We were joined this Saturday by two more of our I Spy…Nature drawing competition winners and their families. The winners were shown around the mollusc (shell), marine invertebrate and vertebrate collections as part of their special behind the scenes tour by museum curators Katie Mortimer-Jones and Jennifer Gallichan. The visitors were able to select draws from the mollusc collections to look in and saw a Giant Clam and a cone shell known as Glory of the Seas (Conus gloriamaris), a once sort after shell found in the Pacific and Indian Oceans, to name but a few. Next onto the fluid store, where we keep our fluid preserved specimens such as marine bristleworms, starfish, crabs, lobsters and fish specimens. Lastly the tour finished up in the Vertebrate store where we keep some of the Museum’s taxidermy and skeleton specimens. After the tour, the winners were given their prizes of natural history goodies from the Museum Shop.

I Spy...Nature Drawing Competition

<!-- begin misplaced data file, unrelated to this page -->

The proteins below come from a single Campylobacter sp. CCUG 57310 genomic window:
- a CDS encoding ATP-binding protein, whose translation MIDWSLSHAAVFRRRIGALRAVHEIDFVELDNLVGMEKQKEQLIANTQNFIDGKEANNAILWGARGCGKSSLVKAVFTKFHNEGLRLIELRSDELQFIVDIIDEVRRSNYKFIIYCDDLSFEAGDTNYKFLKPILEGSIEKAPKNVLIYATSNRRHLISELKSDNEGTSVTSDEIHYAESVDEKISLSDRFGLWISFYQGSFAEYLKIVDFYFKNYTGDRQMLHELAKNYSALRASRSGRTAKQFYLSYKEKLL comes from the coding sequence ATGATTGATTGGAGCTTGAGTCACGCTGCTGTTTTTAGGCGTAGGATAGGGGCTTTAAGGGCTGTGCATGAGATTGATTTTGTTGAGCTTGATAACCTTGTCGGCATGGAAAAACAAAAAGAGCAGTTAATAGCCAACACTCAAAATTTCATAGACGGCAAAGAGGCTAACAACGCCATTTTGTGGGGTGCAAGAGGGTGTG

Posted by Katie Mortimer-Jones on 6 October 2014

Winner in our I Spy...Nature drawing competition

Runner-up in our I Spy...Nature Drawing Competition

Visitors to our I Spy….Nature pop-up museum at the Capitol Shopping center over the summer were given the opportunity to enter a drawing competition, using our museum specimens as inspiration for their artwork. Nine winners were chosen in three age groups, winning Natural History prizes from the museum shop. As part of the prize, all winners were offered the opportunity to have a special tour behind the scenes at the museum. Several of the prizewinners have already been to visit us and the rest will be visiting us over the next few weeks. All of the winning entries can be viewed here

September 2014